MedLII:1 A further crucial discourse by Virgil on Love. It arises naturally through the senses, and causes desire for the beloved object, but the object of desire is subject to assent by reason. Freewill is an innate virtue that allows judgement to be exercised, and self-control is a power available to the individual. Freewill is ‘the noble virtue’ to Beatrice. Dante thus goes beyond the tradition of Courtly Love.

MedLV:3 Statius expresses the love (for Virgil in this case) that is generated by intellectual affinity and respect.

MedLVI:1 Love inspired by virtue always inspires reciprocal love when it is known. Virgil refers to Statius as a friend. Friendship is an expression of mutual love and an aspect of love’s liberality and warmth.

MedLVIII:2 The heart of the dolce stil nuovo was that Love itself dictated to the poets and inspired their words, rather than mere literary desire or ambition.

MedLX:1 On the seventh terrace Dante invokes the poetic tradition of Troubadour poetry with its adulterous love, the later schools with their view of unrequited Love as a destructive force, and his own transcendent poetry where Love becomes a path to the spiritual life. He is effectively describing his own poetic and personal journey, from Beatrice as a source of unrequited, potentially adulterous, love, to her transformation after her death into an an expression of Divine Philosophy and a symbol of sublimated Love, turning and guiding the Intellect and Free Will towards the ultimate source of Love, in the Godhead. It is his journey from Love as a force beyond reason, potentially destroying through passion and lust, to Love as a redeeming power, bound to the rational intellect.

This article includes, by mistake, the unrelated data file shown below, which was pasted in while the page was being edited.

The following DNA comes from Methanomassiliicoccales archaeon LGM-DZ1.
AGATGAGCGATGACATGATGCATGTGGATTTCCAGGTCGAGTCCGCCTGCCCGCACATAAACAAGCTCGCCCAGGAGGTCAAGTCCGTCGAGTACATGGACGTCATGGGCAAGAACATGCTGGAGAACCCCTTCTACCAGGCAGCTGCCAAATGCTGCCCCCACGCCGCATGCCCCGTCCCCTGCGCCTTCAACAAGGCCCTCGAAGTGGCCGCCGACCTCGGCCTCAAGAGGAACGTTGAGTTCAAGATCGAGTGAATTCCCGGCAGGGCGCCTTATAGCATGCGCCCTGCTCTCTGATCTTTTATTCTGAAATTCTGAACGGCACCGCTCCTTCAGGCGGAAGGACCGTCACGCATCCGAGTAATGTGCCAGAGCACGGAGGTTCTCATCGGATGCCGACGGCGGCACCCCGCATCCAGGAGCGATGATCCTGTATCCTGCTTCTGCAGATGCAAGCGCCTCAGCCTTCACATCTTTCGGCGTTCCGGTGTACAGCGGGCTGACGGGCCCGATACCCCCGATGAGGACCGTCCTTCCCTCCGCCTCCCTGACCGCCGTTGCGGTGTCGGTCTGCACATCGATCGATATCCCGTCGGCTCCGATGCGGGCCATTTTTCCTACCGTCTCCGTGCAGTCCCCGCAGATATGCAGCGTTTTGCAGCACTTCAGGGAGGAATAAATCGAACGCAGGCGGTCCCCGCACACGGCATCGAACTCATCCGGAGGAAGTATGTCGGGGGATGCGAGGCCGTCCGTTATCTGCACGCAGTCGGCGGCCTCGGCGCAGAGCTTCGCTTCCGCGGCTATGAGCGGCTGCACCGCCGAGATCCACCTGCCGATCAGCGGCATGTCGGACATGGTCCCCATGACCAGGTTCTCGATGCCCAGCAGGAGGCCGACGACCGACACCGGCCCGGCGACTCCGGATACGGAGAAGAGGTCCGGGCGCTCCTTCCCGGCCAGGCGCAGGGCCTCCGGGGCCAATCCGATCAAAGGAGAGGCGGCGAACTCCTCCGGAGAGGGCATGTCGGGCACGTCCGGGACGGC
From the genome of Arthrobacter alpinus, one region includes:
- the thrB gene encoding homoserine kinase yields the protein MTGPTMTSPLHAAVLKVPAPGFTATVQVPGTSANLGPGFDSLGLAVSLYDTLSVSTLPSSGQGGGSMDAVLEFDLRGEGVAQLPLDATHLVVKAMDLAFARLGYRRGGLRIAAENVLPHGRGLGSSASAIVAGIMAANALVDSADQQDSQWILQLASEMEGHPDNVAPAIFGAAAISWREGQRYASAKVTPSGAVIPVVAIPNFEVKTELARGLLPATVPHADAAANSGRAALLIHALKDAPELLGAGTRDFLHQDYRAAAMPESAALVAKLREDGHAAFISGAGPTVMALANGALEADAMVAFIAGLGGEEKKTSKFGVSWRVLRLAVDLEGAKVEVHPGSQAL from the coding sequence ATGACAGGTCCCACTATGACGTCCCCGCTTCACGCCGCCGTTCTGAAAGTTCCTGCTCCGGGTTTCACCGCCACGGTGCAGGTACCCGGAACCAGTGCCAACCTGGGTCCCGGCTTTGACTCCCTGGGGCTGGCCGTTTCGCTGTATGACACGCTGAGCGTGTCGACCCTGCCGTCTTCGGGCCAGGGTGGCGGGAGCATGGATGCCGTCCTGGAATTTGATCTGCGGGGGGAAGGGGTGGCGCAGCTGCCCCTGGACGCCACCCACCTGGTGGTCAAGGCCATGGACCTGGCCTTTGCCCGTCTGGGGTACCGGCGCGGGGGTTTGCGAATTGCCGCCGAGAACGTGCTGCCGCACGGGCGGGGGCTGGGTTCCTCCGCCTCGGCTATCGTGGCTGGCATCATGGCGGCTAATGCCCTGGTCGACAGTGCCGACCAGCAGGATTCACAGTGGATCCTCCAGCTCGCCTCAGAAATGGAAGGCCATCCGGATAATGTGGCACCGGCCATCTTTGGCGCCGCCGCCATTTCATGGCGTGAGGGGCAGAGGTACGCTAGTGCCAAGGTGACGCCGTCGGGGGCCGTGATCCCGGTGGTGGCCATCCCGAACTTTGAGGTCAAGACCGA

MedLXVIII:2 The power of Divine Love creates that longing and desire that draws the spirit upwards towards itself.

MedLXX:2 Blessed spirits in Paradise take their being from Divine Love and therefore cannot be in conflict with it.

MedLXXII:1 The overpowering effect of her eyes Beatrice attributes to increased understanding of love, that itself generates greater love.

MedLXXII:2 Love increases love, and the spirits feed on love so that they welcome the arrival of loving spirits.